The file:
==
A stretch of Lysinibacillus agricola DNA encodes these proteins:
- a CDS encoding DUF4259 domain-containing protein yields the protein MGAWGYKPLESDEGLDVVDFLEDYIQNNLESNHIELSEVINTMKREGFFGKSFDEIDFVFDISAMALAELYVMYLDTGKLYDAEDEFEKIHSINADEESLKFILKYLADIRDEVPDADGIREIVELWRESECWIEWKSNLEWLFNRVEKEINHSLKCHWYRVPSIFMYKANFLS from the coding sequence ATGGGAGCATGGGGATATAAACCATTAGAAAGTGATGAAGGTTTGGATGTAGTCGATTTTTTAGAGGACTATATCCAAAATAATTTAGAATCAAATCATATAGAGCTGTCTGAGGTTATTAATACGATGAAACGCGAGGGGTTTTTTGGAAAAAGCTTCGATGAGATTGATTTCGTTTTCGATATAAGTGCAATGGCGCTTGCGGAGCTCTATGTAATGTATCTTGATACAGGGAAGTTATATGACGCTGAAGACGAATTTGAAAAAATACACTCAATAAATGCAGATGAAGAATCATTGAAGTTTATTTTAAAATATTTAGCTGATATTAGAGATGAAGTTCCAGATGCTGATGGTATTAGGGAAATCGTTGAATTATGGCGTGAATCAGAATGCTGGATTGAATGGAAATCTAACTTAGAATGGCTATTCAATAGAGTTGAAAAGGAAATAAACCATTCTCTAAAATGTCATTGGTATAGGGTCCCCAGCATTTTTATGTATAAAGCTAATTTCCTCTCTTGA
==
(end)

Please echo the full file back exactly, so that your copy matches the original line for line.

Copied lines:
A stretch of Lysinibacillus agricola DNA encodes these proteins:
- a CDS encoding DUF4259 domain-containing protein yields the protein MGAWGYKPLESDEGLDVVDFLEDYIQNNLESNHIELSEVINTMKREGFFGKSFDEIDFVFDISAMALAELYVMYLDTGKLYDAEDEFEKIHSINADEESLKFILKYLADIRDEVPDADGIREIVELWRESECWIEWKSNLEWLFNRVEKEINHSLKCHWYRVPSIFMYKANFLS from the coding sequence ATGGGAGCATGGGGATATAAACCATTAGAAAGTGATGAAGGTTTGGATGTAGTCGATTTTTTAGAGGACTATATCCAAAATAATTTAGAATCAAATCATATAGAGCTGTCTGAGGTTATTAATACGATGAAACGCGAGGGGTTTTTTGGAAAAAGCTTCGATGAGATTGATTTCGTTTTCGATATAAGTGCAATGGCGCTTGCGGAGCTCTATGTAATGTATCTTGATACAGGGAAGTTATATGACGCTGAAGACGAATTTGAAAAAATACACTCAATAAATGCAGATGAAGAATCATTGAAGTTTATTTTAAAATATTTAGCTGATATTAGAGATGAAGTTCCAGATGCTGATGGTATTAGGGAAATCGTTGAATTATGGCGTGAATCAGAATGCTGGATTGAATGGAAATCTAACTTAGAATGGCTATTCAATAGAGTTGAAAAGGAAATAAACCATTCTCTAAAATGTCATTGGTATAGGGTCCCCAGCATTTTTATGTATAAAGCTAATTTCCTCTCTTGA